I have a number of evergreen azaleas, deciduous azaleas and rhododendrons growing in our front and back yards. The deciduous azaleas, especially my Northern Hi-Light, are all troubled by a green caterpillar which eats the leaves and flowers. The damage seems to match that of the azalea sawfly however I have never once observed a sawfly. I suspect the caterpillar larvae come out inside the tips of the new leaf and flower buds and I was thinking of applying a dormant oil. For many years I have manually killed the caterpillars but I can never seem to stop the infestations. I have witnessed wasps harvesting the caterpillars. If left unchecked the caterpillars will strip all the leaves however the plants seem to recover and set new growth. Once the plants have finished blooming the caterpillars disappear until next spring. We live in downtown Toronto, close to the lake. Any suggestions you have would be appreciated.
Thank you for contacting the Toronto Master Gardeners with your inquiry concerning your azaleas. There are a number of pests which are documented to feast on the young emerging leaves of Azaleas and Rhododendrons. The following archived post is to a homeowner with the identical problem:
“Adult sawflies emerge in early spring and lay their eggs on the underside of host plant leaves. Larvae appear several weeks later, feed on soft leaf tissue for about a month, and then drop into the soil to pupate.”
Since the larvae fall to the ground to pupate, cultivating around your shrubs in the early spring and again in the fall can help to reduce the overwintering population. Application of Diatomaceous Earth on the ground around the plant will also help reduce the population. Diatomaceous Earth is made up of tiny fossilized aquatic organisms that act like broken glass. It kills soft bodied insects by scoring the insect’s outer layer as it crawls over the fine powder.
The larvae are so well matched to the color of the leaf edge that they are very difficult to see. Look for tiny dark specks of frass on leaf surfaces below feeding larvae. You are correct in your observations in that many animals feed upon sawfly larvae, including some birds, lizards, frogs, ants, predatory wasps. It is these predators and parasitoids that regulate sawfly populations in natural habitats.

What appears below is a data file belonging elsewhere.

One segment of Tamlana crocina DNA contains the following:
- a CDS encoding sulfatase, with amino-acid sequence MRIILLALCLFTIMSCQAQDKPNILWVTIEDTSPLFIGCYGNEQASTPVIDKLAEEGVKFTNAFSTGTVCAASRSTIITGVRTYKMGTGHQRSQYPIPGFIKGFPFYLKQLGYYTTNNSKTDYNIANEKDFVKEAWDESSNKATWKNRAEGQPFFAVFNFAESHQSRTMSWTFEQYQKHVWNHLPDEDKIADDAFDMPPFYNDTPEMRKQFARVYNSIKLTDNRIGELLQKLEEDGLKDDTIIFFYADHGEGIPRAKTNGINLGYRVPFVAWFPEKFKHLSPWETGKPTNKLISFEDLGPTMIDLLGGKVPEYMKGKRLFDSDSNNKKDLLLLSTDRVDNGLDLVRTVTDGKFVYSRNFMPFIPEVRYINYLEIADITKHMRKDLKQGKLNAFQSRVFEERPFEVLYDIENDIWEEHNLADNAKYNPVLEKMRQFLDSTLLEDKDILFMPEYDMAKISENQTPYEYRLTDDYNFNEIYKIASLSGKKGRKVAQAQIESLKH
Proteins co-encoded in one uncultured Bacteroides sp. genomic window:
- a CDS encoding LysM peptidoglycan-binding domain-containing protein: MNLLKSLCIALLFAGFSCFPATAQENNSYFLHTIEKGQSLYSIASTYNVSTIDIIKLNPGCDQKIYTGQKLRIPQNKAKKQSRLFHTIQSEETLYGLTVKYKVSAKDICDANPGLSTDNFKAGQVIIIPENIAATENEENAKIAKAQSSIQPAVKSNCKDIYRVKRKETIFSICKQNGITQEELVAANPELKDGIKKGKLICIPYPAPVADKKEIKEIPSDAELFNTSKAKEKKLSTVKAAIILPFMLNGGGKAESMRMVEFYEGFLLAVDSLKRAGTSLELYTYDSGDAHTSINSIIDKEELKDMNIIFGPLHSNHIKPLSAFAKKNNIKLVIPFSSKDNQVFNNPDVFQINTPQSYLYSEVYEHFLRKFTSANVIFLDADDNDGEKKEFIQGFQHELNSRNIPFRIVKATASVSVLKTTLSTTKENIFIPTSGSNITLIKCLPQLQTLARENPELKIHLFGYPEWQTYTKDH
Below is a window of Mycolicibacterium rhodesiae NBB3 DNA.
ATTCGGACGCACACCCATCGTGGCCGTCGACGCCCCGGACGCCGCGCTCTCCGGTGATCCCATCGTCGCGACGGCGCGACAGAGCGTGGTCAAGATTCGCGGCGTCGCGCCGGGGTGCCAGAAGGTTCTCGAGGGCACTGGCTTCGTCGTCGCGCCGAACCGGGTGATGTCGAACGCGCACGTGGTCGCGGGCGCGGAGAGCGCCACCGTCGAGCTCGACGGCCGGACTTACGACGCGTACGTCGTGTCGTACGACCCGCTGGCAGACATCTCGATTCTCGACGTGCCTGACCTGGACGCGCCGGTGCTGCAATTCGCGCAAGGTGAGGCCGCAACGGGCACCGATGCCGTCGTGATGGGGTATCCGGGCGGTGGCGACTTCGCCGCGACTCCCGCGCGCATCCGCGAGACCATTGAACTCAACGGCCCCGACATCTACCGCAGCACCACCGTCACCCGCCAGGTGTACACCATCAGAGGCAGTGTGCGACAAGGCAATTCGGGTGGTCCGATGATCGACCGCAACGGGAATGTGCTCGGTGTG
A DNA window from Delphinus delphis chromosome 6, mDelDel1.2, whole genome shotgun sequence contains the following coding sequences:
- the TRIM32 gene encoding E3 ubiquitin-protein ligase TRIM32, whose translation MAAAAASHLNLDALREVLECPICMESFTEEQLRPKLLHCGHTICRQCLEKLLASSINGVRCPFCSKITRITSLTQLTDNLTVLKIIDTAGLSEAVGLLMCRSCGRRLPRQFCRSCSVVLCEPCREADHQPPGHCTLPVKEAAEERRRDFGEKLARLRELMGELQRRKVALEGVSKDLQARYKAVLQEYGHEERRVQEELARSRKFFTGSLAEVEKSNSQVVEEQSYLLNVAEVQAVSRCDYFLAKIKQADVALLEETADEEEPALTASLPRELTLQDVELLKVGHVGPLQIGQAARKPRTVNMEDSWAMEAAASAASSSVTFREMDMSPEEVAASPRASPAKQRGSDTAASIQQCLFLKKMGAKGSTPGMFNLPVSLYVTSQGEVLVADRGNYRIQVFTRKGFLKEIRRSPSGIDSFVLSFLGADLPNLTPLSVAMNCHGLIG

Early detection is the key to keeping these pests under control. Make sure to inspect both the upper and lower surfaces of the leaves. Remove the infested leaves and destroy the larvae. A forceful spray of water out of a garden hose can also provide control by knocking off and killing many of the soft-bodied larvae. Be sure to aim the water at both the upper and undersides of leaves. When the larvae are still very tiny, applying insecticidal soap available from your local garden centre can decrease the population. Make sure to read and follow the directions on the packaging. For larger larvae, removing and hand “squishing” is advised. Continue checking plants throughout the growing season.
Without a photo of the insect it is difficult to know with certainty what is eating your azalea leaves. I also found the following information from one of our earlier posts:
“There are a couple of other pests that are potential culprits. The Azalea Society of America says that leaf damage in late spring can be from the Rhododendron Looper, “a caterpillar that looks exactly like a branch, stem, or even a stamen. It can align itself along the stem to hide.” The caterpillars won’t kill the plant unless there’s a huge population of them. The best way to get rid of them is to pick them off and squish them.
If the leaf damage looks like notching around the outside of the leaf, it could be weevils. Again it is possible to pick them off, but it has to be done at night. You said your azalea leaves were eaten entirely, so this is probably not the problem. But just in case, the American Rhododendron Society says: “Weevils can be picked from the leaves and plant at night if one has the patience and is willing to spend time well after dark with a flashlight. Close examination will reveal the weevils, and they can be picked or scraped into a container for disposal.”
The first line of defence for Rhododendron Looper or weevils is prevention: keeping your plant healthy and free of stress. That means regular watering, a mulch to retain moisture, regular feeding with compost, and pruning of the lower leaves that touch the soil or other plants so that pests will have less access to it.”